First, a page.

Where are Zimbabwean women in the news?

I spent all of last week in Harare, having been invited to go on a feminist solidarity mission with nine other South Africa feminists. Well, mostly, I am not sure one of them identifies as a feminist. Nonetheless, we will all be writing a few things and speaking in media, reflecting on the trip because it was a life-changing experience for me. Lebo Mashile has already mentioned the trip in one of her radio interviews. We’ve set up the blog here to discuss some of our impressions, so it should be live later this week. Go and take a peak.

It was very important for me to go for various reasons, not least of which were the following:

*as I watched the news coverage of the Zimbabwean negotiations, I felt a little de ja vu since the same footage of men in suits and sometimes a cowboy hat:) would be shown over and over again, as though on a loop. How many times have we seen women being locked out of processes they worked just as hard as men to make reality?;
* I know from various other African feminist forums that Zimbabwe has a very powerful and vocal women’s movement, yet there was almost complete silence in the news about all the activist energy and general experiences of women in Zimbabwe;
* the news never gives the whole picture, and as my friend and co-solidarity feminist sojourner, Gail Smith says, news channels have tended to peddle victimology stories about Zimbabwe, as though women have no agency and are doing nothing but receiving blows to the head, etc;
* it’s well and good to be informed of what is happening in the world, but generally the bulk of the media avenues fall short of providing nuanced coverage of what is happening in the world;
* I could not shake the feeling that there was much more going on than we hear on the news. How could there not be? According to the news, there are no women in Zimbabwe because they are certainly ignored except as those that occupy the sidelines;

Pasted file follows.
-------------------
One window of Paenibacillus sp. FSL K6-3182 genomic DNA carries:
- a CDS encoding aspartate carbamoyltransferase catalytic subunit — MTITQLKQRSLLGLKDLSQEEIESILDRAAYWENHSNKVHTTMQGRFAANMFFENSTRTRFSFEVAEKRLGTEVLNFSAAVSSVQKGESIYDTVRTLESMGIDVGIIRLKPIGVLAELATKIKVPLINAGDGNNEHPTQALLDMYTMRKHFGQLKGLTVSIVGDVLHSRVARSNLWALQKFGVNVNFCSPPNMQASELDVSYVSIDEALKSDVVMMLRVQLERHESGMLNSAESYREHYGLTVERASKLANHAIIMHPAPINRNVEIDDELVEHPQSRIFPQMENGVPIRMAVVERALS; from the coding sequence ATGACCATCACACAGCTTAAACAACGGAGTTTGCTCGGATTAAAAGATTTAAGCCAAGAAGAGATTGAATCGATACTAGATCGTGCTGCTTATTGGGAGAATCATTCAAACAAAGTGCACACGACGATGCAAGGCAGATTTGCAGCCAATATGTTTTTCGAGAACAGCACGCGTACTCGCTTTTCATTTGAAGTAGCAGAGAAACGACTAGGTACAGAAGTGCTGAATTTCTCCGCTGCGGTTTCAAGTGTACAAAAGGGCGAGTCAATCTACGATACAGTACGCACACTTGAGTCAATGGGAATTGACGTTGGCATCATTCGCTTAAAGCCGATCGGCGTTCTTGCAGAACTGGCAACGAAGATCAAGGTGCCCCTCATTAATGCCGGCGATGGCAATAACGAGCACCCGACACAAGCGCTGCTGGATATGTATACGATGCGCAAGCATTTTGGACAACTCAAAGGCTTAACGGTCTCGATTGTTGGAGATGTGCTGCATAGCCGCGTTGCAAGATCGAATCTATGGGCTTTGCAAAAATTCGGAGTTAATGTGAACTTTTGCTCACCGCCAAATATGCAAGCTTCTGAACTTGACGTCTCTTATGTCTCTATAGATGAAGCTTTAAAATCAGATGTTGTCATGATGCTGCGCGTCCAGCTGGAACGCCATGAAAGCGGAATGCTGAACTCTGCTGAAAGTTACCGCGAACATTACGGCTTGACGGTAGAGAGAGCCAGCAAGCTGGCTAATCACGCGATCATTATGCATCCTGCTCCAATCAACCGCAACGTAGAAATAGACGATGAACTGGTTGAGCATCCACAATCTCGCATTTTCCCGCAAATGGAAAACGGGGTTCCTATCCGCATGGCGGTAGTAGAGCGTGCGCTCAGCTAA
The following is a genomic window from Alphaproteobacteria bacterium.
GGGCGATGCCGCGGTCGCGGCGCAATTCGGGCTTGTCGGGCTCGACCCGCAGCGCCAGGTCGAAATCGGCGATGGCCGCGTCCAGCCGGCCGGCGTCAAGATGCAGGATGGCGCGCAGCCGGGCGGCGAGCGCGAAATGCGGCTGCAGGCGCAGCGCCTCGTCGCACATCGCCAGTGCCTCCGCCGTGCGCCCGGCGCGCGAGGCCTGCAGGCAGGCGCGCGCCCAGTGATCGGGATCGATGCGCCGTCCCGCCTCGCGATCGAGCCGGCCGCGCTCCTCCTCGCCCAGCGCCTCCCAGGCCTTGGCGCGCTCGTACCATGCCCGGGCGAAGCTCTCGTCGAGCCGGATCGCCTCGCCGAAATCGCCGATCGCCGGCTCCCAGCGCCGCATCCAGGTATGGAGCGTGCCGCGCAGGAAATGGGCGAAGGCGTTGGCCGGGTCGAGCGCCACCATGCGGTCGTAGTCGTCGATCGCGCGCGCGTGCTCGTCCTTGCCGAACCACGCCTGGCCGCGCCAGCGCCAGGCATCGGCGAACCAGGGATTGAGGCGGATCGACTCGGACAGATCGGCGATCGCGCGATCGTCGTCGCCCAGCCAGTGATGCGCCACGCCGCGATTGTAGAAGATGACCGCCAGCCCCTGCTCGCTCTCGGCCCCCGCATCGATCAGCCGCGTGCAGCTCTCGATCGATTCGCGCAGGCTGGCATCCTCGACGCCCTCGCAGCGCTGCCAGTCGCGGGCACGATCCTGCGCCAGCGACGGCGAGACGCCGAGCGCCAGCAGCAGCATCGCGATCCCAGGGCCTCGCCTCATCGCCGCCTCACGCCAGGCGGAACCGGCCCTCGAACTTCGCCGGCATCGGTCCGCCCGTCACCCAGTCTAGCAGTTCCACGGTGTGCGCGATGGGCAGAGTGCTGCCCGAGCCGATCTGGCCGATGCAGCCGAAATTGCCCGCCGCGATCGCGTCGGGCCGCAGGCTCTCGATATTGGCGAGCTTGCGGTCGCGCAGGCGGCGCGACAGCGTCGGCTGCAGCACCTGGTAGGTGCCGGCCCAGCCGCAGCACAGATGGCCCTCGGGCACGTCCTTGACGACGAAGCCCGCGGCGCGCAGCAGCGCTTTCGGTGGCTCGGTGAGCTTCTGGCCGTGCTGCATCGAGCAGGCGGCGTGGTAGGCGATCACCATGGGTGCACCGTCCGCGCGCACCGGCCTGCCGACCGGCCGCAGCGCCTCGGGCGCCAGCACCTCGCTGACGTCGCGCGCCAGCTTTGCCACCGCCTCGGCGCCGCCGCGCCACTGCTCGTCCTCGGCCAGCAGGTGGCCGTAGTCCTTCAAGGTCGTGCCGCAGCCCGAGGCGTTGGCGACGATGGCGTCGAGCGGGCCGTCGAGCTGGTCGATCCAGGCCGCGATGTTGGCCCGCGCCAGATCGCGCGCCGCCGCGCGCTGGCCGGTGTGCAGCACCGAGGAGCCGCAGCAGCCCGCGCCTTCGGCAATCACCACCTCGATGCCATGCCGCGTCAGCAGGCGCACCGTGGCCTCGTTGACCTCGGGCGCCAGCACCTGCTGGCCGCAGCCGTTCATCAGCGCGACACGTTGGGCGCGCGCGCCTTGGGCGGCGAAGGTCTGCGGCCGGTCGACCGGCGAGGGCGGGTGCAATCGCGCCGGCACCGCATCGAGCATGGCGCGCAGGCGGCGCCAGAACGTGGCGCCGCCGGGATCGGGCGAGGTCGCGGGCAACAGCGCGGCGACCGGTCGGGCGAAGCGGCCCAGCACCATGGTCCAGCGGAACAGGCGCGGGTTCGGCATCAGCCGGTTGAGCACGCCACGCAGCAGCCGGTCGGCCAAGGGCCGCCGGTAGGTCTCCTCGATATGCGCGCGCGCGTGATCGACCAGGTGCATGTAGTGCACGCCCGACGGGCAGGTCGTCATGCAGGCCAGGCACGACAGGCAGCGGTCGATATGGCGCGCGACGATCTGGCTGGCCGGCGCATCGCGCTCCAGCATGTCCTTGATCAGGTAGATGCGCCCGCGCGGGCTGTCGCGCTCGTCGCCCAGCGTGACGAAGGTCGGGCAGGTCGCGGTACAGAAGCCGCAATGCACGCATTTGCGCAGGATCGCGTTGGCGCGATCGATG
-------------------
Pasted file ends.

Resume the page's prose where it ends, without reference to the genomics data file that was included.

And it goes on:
* Che Guevara said: “si tu eres capaz de temblar de indignacion cada vez que se cometa una injusticia en cualquier parte del mundo, somos companeros”, which translates into: if you shiver with indignation whenever you know an injustice is done in the world, then we are comrades. I think we are all each other’s business;
* Sometimes the best of intentions are misguided – there certainly are enough examples of how some feminists tried to support sisters in a different part of the globe and ended up complicating the issue in unproductive ways, rather than assisting. It is important to offer the kind of sisterhood and comradeship that makes sense for those you want to link arms with in struggle. This was part of my motivation;
* I was tired of not being sure what to do except incorporate a critique of what is happening in Zimbabwe here and there when I speak, lecture, teach, write.
* Conversation matters for me – it’s a space for reflection, regrouping, strategising, support.

I lost my physical voice in Zimbabwe because I had the beginnings of a flu when we flew out of OR Tambo airport on Monday morning. But this is good in many ways, because I had gone to Harare to listen, to learn, to try to hear the difficult. Now, as I settle back and try to process all that I felt, saw, heard, learnt, wondered about, my physical voice returns slowly. I hope that my writer voice will return in ways that surprise me as I write here and elsewhere about that trip that needs to be spoken about.

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Posted on 2 September 2008, in Uncategorized and tagged , , , , , . Bookmark the permalink. 1 Comment.

  1. Hi Pumla – glad you are back posting again and great new design. (btw the link to the new blog needs editing as it’s not working). Thanks so much for this insight and for setting up the group blog – It is not just in Zimbabwe that women’s voices are largely invisible but across the continent as a whole.

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